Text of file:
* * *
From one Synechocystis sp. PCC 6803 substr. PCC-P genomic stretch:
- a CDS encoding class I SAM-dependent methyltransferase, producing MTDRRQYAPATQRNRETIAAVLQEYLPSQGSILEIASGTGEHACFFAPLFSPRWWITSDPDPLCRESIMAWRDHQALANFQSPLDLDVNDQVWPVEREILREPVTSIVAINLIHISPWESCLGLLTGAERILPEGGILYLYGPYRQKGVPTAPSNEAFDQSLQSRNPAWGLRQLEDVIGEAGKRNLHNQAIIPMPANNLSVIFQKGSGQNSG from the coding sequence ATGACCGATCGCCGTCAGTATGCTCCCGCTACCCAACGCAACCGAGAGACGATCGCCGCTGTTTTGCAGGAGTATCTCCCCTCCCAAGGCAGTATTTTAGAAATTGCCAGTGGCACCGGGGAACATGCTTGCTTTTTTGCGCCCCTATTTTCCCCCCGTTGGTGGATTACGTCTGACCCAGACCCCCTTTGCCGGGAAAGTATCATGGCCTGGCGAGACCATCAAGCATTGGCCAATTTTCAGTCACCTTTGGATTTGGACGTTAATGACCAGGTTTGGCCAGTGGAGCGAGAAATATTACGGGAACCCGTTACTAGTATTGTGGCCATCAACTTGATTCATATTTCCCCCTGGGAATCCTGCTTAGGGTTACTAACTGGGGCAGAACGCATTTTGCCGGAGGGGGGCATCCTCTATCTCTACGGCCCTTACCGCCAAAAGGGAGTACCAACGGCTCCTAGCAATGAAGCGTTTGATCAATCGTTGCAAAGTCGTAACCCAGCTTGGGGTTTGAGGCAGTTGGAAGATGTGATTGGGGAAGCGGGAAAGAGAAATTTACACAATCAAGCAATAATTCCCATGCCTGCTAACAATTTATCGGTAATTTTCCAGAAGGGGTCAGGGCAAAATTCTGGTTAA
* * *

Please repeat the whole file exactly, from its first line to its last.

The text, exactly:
From one Synechocystis sp. PCC 6803 substr. PCC-P genomic stretch:
- a CDS encoding class I SAM-dependent methyltransferase, producing MTDRRQYAPATQRNRETIAAVLQEYLPSQGSILEIASGTGEHACFFAPLFSPRWWITSDPDPLCRESIMAWRDHQALANFQSPLDLDVNDQVWPVEREILREPVTSIVAINLIHISPWESCLGLLTGAERILPEGGILYLYGPYRQKGVPTAPSNEAFDQSLQSRNPAWGLRQLEDVIGEAGKRNLHNQAIIPMPANNLSVIFQKGSGQNSG from the coding sequence ATGACCGATCGCCGTCAGTATGCTCCCGCTACCCAACGCAACCGAGAGACGATCGCCGCTGTTTTGCAGGAGTATCTCCCCTCCCAAGGCAGTATTTTAGAAATTGCCAGTGGCACCGGGGAACATGCTTGCTTTTTTGCGCCCCTATTTTCCCCCCGTTGGTGGATTACGTCTGACCCAGACCCCCTTTGCCGGGAAAGTATCATGGCCTGGCGAGACCATCAAGCATTGGCCAATTTTCAGTCACCTTTGGATTTGGACGTTAATGACCAGGTTTGGCCAGTGGAGCGAGAAATATTACGGGAACCCGTTACTAGTATTGTGGCCATCAACTTGATTCATATTTCCCCCTGGGAATCCTGCTTAGGGTTACTAACTGGGGCAGAACGCATTTTGCCGGAGGGGGGCATCCTCTATCTCTACGGCCCTTACCGCCAAAAGGGAGTACCAACGGCTCCTAGCAATGAAGCGTTTGATCAATCGTTGCAAAGTCGTAACCCAGCTTGGGGTTTGAGGCAGTTGGAAGATGTGATTGGGGAAGCGGGAAAGAGAAATTTACACAATCAAGCAATAATTCCCATGCCTGCTAACAATTTATCGGTAATTTTCCAGAAGGGGTCAGGGCAAAATTCTGGTTAA